Tánaiste Leo Varadkar has published an updated Work Safely Protocol Guideline as thousands of employees are set to switch from remote or hybrid working arrangements to full time, in-office work over the coming weeks.

“The updated Work Safely Protocol reflects the most up to date public health advice and reinforces the public health measures that have kept workplaces safe throughout the pandemic, such as the need to maintain the requirement for physical distancing, the wearing of masks and ventilation. These measures remain critical to preventing the spread of COVID-19.” – Varadkar said in a press release accompanying the updated protocol.


20th of September – 22nd of October:

From September 20th, businesses can begin a phased and staggered return to workplaces for specific business requirements. The interpretation of this guidance will depend on the specific circumstances of each workplace, and should be informed by consultations with workers. This means that the return to workplaces must take place in a cautious and careful manner, considering the following…

  1. Appropriate attendance levels, cognisant of public health guidance as reflected in the Work Safely Protocol and associated checklists.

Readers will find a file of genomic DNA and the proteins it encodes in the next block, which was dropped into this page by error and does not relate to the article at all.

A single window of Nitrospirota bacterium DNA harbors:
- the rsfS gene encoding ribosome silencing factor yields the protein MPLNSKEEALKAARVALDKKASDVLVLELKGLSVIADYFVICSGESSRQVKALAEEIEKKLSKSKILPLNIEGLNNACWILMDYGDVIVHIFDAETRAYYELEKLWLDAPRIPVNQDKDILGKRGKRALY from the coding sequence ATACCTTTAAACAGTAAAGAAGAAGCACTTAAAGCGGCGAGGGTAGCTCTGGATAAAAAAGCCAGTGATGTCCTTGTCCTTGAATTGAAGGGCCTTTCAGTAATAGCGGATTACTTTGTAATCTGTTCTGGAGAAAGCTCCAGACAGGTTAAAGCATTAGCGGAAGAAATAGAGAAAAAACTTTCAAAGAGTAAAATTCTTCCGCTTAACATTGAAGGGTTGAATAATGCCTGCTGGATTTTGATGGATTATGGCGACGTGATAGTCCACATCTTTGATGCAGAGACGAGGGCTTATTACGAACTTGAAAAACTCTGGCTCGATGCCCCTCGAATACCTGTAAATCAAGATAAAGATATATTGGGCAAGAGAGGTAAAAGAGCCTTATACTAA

2. Staggered working arrangements, such as non-fulltime attendance and flexible working hours.
  • Attendance, initially, must be for specific business requirements.


October 22nd Onwards:

As outlined in the state plan Reframing the Challenge: Continuing our Recovery and Reconnecting, assuming the benchmark of 90% of those aged 16 or over being vaccinated in the coming weeks, and having assessed the incidence and behaviour of the disease at the time – the Government will begin to remove further statutory restrictions from the 22nd of October.


What Impact will this Have on Employers and Workers?

The requirement to work from home will be removed, allowing a return to physical attendance in workplaces on a phased and cautious basis appropriate to each sector. The statutory regime in place to support the protection of public health will also be wound down in line with an agreed removal of restrictions.

Talks among the Government, trade unions and employer representatives will take place in advance of this change, under the guidelines of the Labour Employer Economic Forum. Where requirements for employers and workers will be discussed, considering the latest public health guidance and decisions.

The Government will also continue to implement Making Remote Work, Ireland’s National Remote Work Strategy which will support employers and employees in ensuring that, following the pandemic, remote working is a more prominent permanent feature in the Irish workplace in a way that maximises economic, social, and environmental benefits.